Today, Reggae has been added to the list of global cultural treasures by UNESCO, the United Nation’s cultural and scientific agency. The sound, which reached international acclaim thanks to artists like Bob Marley, Bonnie Wailer and Peter Tosh who gave voice to the oppressed in Jamaica. Its inclusion to UNESCO’s collection of “intangible cultural heritage” means that it now has protected status, joining a list of more 300 other cultural traditions like the Garifuna culture. Olivia Grange, Minister of Culture, Gender, Entertainment and Sport, led the Jamaican delegation. This afternoon Love News spoke to the Honorable Minister Olivia Grange about the achievement for Reggae.
Hon. Olivia Grange, Minister of Culture Jamaica: “Many of the pioneers such as Jimmy Cliff and others have worked very hard to keep the music alive over the years. We felt that it was important for Jamaican music in the form of Reggae to be nominated to be inscribed by UNESCO on the Intangible Cultural Heritage List. Today on the floor we got full support from Cuba, Palestine, Senegal and many other countries including Belize. We got full support from Belize. So we were able to get the inscription approved and the entire conference erupted into the singing.I fittingly end with the words of Reggae icon Bob Marley; One love. One heart. Let’s get together and feel alright. I now invite you all to sing this song with us. I want to thank your country, the people in your country, the delegation for giving us the support and I want to thank all those who have contributed over the years to make Jamaican music and Reggae music strong and powerful with it’s message of peace and love . I will end by saying we have long recognized that reggae means a lot to so many at home and all around the world. Than you so much for being there for us.”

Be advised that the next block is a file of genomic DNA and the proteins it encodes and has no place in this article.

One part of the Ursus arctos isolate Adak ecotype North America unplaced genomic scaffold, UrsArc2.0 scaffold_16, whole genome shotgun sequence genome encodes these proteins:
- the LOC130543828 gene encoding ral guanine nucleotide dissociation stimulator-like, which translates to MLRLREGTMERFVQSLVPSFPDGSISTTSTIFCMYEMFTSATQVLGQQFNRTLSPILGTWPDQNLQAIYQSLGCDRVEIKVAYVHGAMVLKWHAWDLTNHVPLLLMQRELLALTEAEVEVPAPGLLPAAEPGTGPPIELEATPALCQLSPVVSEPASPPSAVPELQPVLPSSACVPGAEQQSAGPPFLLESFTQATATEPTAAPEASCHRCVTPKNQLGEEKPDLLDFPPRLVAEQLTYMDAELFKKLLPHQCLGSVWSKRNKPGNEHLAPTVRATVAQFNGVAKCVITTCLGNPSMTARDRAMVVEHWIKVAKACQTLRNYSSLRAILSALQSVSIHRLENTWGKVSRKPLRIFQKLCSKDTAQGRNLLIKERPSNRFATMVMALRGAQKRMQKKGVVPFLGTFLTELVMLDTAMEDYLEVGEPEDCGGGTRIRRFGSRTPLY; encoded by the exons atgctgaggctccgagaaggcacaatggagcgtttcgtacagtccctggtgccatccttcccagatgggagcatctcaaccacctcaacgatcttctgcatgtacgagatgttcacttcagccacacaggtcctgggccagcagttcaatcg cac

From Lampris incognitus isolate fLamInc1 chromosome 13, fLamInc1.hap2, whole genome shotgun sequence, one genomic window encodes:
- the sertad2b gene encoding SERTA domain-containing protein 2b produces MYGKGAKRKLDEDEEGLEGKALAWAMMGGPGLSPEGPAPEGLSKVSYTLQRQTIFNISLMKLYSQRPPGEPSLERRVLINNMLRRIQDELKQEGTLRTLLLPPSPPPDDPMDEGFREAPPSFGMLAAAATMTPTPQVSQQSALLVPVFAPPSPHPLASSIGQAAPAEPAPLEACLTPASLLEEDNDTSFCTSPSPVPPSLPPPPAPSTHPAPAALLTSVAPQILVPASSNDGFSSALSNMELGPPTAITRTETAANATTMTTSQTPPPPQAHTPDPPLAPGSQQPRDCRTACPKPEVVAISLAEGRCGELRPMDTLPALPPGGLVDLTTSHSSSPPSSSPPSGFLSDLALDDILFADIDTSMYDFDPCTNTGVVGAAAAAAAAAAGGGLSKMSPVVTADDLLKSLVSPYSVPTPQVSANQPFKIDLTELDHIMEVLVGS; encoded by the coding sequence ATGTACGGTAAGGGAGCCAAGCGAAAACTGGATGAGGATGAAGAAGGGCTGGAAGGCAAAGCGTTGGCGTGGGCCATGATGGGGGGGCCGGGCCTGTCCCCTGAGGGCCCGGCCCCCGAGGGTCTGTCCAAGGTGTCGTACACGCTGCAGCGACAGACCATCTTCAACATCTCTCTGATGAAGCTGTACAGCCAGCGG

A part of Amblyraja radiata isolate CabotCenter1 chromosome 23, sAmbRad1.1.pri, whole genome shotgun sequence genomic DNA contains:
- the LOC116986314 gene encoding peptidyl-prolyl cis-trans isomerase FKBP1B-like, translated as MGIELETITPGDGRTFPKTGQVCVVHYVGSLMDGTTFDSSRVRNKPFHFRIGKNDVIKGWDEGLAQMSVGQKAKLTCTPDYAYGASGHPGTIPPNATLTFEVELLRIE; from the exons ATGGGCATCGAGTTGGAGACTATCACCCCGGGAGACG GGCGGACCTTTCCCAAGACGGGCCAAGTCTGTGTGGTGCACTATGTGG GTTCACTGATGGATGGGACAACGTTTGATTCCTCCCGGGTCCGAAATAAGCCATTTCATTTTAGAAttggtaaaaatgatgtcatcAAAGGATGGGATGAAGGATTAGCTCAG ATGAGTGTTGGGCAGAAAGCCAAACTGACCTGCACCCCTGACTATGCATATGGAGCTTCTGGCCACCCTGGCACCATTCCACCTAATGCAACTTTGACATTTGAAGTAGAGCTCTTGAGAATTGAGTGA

The thirteenth session of the Intergovernmental Committee for the Safeguarding of the Intangible Cultural Heritage ends on Saturday, December first.